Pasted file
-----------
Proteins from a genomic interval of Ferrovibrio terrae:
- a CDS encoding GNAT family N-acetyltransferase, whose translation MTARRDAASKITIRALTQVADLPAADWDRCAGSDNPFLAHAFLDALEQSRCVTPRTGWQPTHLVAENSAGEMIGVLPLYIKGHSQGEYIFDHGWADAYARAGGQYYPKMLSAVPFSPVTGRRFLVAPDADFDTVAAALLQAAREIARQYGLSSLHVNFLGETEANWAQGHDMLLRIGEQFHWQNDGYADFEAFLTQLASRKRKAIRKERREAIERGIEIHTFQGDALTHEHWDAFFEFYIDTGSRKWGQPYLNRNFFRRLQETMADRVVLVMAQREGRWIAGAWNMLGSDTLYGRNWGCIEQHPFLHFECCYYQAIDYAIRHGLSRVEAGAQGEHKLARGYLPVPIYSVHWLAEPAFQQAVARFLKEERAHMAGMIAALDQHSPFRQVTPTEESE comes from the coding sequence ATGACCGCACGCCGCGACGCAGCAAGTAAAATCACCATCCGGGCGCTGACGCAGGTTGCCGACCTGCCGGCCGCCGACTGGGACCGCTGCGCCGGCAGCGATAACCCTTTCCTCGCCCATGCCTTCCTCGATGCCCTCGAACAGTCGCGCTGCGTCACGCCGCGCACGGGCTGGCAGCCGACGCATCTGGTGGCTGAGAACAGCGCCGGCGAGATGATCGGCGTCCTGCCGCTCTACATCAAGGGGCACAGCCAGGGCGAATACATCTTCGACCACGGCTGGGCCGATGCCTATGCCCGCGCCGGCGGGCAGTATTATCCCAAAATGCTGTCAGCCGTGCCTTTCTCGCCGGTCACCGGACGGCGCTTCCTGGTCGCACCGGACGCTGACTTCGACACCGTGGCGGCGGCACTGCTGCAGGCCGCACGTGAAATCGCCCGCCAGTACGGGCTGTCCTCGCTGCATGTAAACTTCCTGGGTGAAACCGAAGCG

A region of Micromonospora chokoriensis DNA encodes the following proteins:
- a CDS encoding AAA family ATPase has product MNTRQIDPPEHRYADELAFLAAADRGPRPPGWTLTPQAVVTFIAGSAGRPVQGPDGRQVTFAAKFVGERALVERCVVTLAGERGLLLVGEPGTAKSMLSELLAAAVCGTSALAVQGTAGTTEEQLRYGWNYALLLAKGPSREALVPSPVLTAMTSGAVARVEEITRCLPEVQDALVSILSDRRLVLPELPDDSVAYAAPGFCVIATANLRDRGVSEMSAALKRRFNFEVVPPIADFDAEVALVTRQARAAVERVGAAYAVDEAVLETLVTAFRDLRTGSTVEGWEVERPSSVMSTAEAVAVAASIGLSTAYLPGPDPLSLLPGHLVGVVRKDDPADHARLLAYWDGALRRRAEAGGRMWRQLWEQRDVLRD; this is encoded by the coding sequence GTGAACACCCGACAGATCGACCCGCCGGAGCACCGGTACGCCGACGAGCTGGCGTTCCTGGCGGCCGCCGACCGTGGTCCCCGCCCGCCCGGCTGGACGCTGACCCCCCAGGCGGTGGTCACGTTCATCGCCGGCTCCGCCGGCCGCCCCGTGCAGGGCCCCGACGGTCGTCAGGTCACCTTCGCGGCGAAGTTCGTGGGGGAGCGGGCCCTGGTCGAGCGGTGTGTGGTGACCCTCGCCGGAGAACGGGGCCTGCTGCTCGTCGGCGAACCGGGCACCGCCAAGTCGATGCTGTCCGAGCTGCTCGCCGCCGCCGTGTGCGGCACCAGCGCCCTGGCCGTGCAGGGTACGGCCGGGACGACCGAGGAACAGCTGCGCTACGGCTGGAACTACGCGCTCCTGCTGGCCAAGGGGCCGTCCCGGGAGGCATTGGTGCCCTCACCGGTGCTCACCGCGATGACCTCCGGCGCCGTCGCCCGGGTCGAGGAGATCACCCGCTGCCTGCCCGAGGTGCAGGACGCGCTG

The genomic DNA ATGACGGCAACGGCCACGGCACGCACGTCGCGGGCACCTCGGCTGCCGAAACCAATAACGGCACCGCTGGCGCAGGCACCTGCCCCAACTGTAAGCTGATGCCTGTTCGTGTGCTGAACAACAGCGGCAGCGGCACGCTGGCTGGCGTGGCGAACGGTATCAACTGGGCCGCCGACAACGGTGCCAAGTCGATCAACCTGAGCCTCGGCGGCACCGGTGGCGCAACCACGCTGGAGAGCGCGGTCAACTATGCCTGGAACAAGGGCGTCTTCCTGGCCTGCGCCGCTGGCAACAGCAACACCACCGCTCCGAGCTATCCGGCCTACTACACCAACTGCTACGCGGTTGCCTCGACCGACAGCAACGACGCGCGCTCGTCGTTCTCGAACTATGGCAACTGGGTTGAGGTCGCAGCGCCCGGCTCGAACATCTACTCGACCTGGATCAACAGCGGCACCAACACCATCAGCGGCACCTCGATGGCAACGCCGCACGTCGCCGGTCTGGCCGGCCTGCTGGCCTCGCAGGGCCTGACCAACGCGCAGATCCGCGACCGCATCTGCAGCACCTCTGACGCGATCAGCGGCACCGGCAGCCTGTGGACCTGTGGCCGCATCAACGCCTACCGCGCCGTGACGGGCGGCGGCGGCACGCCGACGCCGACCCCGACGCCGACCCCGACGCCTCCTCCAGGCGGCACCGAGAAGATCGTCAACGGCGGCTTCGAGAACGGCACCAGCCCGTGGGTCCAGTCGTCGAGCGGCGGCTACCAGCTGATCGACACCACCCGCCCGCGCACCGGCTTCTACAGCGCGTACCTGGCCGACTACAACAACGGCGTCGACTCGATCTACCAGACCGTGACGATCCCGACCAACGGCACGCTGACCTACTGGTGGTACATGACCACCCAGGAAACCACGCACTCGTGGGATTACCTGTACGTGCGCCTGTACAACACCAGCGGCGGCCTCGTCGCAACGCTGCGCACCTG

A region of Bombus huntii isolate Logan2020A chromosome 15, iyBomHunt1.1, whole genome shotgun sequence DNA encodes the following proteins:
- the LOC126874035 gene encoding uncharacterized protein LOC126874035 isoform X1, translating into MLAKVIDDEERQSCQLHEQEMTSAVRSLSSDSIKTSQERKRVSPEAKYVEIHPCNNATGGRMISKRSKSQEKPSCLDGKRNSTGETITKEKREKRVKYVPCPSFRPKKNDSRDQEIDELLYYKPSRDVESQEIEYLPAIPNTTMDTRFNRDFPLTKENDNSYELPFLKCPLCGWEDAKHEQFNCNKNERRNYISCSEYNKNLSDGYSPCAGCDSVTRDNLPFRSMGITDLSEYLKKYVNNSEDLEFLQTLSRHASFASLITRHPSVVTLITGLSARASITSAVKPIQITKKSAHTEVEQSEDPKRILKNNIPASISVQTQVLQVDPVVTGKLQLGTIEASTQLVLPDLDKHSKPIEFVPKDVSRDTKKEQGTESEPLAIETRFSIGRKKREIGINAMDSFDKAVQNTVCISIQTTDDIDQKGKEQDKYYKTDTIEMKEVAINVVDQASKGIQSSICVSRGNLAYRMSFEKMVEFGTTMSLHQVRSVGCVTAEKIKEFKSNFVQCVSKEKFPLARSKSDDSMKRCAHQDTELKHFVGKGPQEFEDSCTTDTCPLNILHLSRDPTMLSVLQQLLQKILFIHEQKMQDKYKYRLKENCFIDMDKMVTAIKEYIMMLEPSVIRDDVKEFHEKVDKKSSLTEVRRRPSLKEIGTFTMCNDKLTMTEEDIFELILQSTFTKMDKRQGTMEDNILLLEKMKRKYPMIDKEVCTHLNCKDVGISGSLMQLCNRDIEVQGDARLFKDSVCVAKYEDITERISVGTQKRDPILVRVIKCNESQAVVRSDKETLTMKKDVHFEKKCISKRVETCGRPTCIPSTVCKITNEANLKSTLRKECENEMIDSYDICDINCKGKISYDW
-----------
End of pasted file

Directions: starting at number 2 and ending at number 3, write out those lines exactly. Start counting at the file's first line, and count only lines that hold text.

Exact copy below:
- a CDS encoding GNAT family N-acetyltransferase, whose translation MTARRDAASKITIRALTQVADLPAADWDRCAGSDNPFLAHAFLDALEQSRCVTPRTGWQPTHLVAENSAGEMIGVLPLYIKGHSQGEYIFDHGWADAYARAGGQYYPKMLSAVPFSPVTGRRFLVAPDADFDTVAAALLQAAREIARQYGLSSLHVNFLGETEANWAQGHDMLLRIGEQFHWQNDGYADFEAFLTQLASRKRKAIRKERREAIERGIEIHTFQGDALTHEHWDAFFEFYIDTGSRKWGQPYLNRNFFRRLQETMADRVVLVMAQREGRWIAGAWNMLGSDTLYGRNWGCIEQHPFLHFECCYYQAIDYAIRHGLSRVEAGAQGEHKLARGYLPVPIYSVHWLAEPAFQQAVARFLKEERAHMAGMIAALDQHSPFRQVTPTEESE comes from the coding sequence ATGACCGCACGCCGCGACGCAGCAAGTAAAATCACCATCCGGGCGCTGACGCAGGTTGCCGACCTGCCGGCCGCCGACTGGGACCGCTGCGCCGGCAGCGATAACCCTTTCCTCGCCCATGCCTTCCTCGATGCCCTCGAACAGTCGCGCTGCGTCACGCCGCGCACGGGCTGGCAGCCGACGCATCTGGTGGCTGAGAACAGCGCCGGCGAGATGATCGGCGTCCTGCCGCTCTACATCAAGGGGCACAGCCAGGGCGAATACATCTTCGACCACGGCTGGGCCGATGCCTATGCCCGCGCCGGCGGGCAGTATTATCCCAAAATGCTGTCAGCCGTGCCTTTCTCGCCGGTCACCGGACGGCGCTTCCTGGTCGCACCGGACGCTGACTTCGACACCGTGGCGGCGGCACTGCTGCAGGCCGCACGTGAAATCGCCCGCCAGTACGGGCTGTCCTCGCTGCATGTAAACTTCCTGGGTGAAACCGAAGCG

A region of Micromonospora chokoriensis DNA encodes the following proteins: